My name is Melody and I blog over on Bourbon and Bras, where I make vintage-inspired clothing to better my sewing skills.
It’s nice to finally take the plunge in contributing, and I hope through this I can get a lot of tips and tricks, as well as new sewing friends!

I thought I’d get right to the chase and start blogging with one of my most recent makes!

Over the Christmas period, my boyfriend had a work’s Christmas party at the Natural History Museum in London.
The dress code was black tie, and never one to shy away from an opportunity to dress up, I made myself a 50′s inspired Cocktail Dress, and a ‘pullover’ sheer mesh top to go over it, to emulate the sheer-yoked nature of this dress by Aiseirigh Vintage, with the wearability of two separate garments.

No Cock Nor Tails Emsemble

The dress is made from a faux silk taffeta, made from a self drafted pattern from a basic block.
It’s unlined due to a short time to finish it, but features a sweetheart neckline, full circle skirt and center-back lapped zipper [a first for me]. The seams are pinked and the hem  was hemmed with bias tape and hand stitched to the dress [this took three hours. three. hours.].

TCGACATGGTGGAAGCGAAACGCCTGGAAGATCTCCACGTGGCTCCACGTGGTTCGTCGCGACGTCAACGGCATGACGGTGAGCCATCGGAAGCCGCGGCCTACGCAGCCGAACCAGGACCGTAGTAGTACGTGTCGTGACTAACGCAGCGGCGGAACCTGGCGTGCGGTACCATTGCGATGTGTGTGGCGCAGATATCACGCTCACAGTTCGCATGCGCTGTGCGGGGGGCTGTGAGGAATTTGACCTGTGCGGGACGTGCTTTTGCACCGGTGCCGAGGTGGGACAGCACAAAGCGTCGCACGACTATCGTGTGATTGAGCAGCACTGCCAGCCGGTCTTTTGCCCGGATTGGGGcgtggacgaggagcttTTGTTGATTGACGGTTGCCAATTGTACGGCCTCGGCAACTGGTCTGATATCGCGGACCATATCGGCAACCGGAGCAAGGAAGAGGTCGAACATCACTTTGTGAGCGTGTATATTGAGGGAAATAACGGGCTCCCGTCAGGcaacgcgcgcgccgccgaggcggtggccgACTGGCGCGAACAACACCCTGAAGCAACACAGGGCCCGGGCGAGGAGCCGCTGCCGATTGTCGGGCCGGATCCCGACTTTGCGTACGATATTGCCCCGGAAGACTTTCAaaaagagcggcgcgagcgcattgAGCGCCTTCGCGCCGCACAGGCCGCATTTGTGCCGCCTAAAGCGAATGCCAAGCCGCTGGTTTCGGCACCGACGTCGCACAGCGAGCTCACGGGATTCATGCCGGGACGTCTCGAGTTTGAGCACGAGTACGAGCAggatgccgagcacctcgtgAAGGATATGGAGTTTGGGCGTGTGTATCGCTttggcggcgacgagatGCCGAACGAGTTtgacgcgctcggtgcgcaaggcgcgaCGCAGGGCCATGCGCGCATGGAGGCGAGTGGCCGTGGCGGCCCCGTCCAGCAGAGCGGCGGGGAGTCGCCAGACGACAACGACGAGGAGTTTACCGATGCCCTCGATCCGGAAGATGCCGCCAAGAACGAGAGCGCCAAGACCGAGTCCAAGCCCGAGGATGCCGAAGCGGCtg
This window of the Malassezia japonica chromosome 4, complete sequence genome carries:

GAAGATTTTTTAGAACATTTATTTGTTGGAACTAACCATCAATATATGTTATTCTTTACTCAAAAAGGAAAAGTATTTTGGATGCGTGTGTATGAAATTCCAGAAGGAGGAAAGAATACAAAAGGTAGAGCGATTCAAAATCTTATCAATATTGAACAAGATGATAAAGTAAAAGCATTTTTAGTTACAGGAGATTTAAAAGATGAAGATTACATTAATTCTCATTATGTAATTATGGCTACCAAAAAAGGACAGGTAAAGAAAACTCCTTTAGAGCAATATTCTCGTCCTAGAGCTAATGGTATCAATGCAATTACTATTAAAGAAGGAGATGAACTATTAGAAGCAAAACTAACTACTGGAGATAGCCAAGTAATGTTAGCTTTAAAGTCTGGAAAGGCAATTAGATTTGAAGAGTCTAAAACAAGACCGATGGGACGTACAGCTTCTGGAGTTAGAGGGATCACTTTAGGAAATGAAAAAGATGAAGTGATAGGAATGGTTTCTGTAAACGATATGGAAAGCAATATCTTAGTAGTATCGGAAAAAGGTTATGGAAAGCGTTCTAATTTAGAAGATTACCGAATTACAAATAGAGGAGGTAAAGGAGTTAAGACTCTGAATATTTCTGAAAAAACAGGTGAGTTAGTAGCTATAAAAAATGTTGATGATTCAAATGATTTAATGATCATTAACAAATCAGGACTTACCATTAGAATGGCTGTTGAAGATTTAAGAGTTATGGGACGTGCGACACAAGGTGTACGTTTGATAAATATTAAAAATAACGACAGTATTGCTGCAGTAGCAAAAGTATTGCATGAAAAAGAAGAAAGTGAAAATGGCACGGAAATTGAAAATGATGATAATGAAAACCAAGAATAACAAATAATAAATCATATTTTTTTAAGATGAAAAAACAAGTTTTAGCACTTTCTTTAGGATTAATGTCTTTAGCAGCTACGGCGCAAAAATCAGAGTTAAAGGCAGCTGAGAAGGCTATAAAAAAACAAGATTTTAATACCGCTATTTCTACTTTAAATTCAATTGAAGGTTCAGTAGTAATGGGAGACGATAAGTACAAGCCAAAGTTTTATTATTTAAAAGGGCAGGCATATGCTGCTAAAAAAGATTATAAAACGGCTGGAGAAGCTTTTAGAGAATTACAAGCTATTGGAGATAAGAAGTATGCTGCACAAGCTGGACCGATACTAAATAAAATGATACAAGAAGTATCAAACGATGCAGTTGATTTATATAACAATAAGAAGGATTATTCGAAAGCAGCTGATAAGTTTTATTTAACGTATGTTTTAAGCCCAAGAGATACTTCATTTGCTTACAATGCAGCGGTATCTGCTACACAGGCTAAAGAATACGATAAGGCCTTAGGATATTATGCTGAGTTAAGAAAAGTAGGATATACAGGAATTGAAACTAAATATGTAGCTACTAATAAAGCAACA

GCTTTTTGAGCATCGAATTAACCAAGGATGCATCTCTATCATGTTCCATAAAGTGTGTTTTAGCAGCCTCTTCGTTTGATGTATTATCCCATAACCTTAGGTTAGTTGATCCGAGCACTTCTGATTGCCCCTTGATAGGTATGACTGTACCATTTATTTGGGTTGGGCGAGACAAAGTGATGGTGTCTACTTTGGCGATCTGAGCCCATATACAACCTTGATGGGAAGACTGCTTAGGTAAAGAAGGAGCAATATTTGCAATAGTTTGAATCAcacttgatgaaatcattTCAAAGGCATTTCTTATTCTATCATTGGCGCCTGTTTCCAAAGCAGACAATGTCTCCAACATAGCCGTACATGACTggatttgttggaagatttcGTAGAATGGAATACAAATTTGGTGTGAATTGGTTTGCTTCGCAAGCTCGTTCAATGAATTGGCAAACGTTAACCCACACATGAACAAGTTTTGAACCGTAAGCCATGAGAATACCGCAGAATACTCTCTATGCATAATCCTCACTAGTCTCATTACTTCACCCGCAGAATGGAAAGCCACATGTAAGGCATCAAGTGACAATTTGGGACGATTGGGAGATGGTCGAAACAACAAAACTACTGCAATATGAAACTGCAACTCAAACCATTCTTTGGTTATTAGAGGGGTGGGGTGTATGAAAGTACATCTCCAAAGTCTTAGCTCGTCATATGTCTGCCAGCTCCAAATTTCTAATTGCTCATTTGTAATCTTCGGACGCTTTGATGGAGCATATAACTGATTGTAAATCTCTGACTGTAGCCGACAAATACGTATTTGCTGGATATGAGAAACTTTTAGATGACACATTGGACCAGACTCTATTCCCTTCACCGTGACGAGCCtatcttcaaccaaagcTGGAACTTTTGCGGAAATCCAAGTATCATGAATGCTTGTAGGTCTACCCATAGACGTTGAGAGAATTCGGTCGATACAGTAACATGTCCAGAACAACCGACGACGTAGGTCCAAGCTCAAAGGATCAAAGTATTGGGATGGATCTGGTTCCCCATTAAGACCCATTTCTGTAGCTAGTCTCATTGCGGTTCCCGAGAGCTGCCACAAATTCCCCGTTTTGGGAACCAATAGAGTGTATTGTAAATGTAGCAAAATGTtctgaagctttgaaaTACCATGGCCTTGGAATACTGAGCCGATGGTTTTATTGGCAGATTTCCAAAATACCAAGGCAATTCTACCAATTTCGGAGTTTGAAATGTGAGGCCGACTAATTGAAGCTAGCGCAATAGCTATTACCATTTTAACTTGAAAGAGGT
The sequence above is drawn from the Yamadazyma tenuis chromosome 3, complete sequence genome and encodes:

The pullover was “frankenpatterned” from two patterns from Gertie’s Book For Better Sewing, the Wiggle Dress and the Bow Tied Blouse. You can read a little about that on my blog here.
It was made from a dobby spot “lace” mesh, which has four-way stretch and is little else other than a pain to sew.
But it features a 3/4 length sleeves, front and back darts, a tie back and some interesting “these-used-to-be-kimono-sleeves” panelling under the arm.